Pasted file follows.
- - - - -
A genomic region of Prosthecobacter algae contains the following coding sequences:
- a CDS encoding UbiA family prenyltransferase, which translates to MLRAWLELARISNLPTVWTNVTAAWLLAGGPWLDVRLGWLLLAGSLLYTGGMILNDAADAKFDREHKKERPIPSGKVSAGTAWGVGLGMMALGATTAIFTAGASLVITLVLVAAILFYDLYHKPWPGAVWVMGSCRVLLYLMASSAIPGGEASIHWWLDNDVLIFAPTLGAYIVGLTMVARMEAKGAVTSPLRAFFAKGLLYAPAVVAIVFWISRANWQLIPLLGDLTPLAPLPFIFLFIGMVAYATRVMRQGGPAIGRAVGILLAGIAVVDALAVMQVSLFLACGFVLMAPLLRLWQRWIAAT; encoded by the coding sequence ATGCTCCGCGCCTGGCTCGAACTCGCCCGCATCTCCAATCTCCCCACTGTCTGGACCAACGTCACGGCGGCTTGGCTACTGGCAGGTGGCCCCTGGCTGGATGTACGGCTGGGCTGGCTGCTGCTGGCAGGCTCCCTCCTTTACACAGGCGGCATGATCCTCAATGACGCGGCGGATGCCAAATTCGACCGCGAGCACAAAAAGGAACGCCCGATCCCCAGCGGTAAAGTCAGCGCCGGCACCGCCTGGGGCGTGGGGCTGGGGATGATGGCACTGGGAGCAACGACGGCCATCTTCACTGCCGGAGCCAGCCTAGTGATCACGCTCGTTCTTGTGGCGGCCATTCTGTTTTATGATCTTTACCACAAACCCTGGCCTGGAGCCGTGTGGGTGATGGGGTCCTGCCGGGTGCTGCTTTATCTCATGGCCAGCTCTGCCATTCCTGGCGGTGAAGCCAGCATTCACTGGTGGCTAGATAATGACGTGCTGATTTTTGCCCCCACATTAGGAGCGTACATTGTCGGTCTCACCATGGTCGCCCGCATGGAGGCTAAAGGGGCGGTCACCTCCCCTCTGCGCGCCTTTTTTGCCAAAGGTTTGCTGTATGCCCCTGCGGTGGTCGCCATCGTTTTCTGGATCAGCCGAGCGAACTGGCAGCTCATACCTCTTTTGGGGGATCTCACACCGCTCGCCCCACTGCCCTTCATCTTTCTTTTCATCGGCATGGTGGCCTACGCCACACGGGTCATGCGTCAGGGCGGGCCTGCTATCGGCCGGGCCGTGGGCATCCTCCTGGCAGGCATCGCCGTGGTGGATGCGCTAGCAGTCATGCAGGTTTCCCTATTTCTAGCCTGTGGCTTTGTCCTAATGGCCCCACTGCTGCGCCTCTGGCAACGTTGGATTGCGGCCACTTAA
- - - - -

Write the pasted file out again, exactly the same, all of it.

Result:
A genomic region of Prosthecobacter algae contains the following coding sequences:
- a CDS encoding UbiA family prenyltransferase, which translates to MLRAWLELARISNLPTVWTNVTAAWLLAGGPWLDVRLGWLLLAGSLLYTGGMILNDAADAKFDREHKKERPIPSGKVSAGTAWGVGLGMMALGATTAIFTAGASLVITLVLVAAILFYDLYHKPWPGAVWVMGSCRVLLYLMASSAIPGGEASIHWWLDNDVLIFAPTLGAYIVGLTMVARMEAKGAVTSPLRAFFAKGLLYAPAVVAIVFWISRANWQLIPLLGDLTPLAPLPFIFLFIGMVAYATRVMRQGGPAIGRAVGILLAGIAVVDALAVMQVSLFLACGFVLMAPLLRLWQRWIAAT; encoded by the coding sequence ATGCTCCGCGCCTGGCTCGAACTCGCCCGCATCTCCAATCTCCCCACTGTCTGGACCAACGTCACGGCGGCTTGGCTACTGGCAGGTGGCCCCTGGCTGGATGTACGGCTGGGCTGGCTGCTGCTGGCAGGCTCCCTCCTTTACACAGGCGGCATGATCCTCAATGACGCGGCGGATGCCAAATTCGACCGCGAGCACAAAAAGGAACGCCCGATCCCCAGCGGTAAAGTCAGCGCCGGCACCGCCTGGGGCGTGGGGCTGGGGATGATGGCACTGGGAGCAACGACGGCCATCTTCACTGCCGGAGCCAGCCTAGTGATCACGCTCGTTCTTGTGGCGGCCATTCTGTTTTATGATCTTTACCACAAACCCTGGCCTGGAGCCGTGTGGGTGATGGGGTCCTGCCGGGTGCTGCTTTATCTCATGGCCAGCTCTGCCATTCCTGGCGGTGAAGCCAGCATTCACTGGTGGCTAGATAATGACGTGCTGATTTTTGCCCCCACATTAGGAGCGTACATTGTCGGTCTCACCATGGTCGCCCGCATGGAGGCTAAAGGGGCGGTCACCTCCCCTCTGCGCGCCTTTTTTGCCAAAGGTTTGCTGTATGCCCCTGCGGTGGTCGCCATCGTTTTCTGGATCAGCCGAGCGAACTGGCAGCTCATACCTCTTTTGGGGGATCTCACACCGCTCGCCCCACTGCCCTTCATCTTTCTTTTCATCGGCATGGTGGCCTACGCCACACGGGTCATGCGTCAGGGCGGGCCTGCTATCGGCCGGGCCGTGGGCATCCTCCTGGCAGGCATCGCCGTGGTGGATGCGCTAGCAGTCATGCAGGTTTCCCTATTTCTAGCCTGTGGCTTTGTCCTAATGGCCCCACTGCTGCGCCTCTGGCAACGTTGGATTGCGGCCACTTAA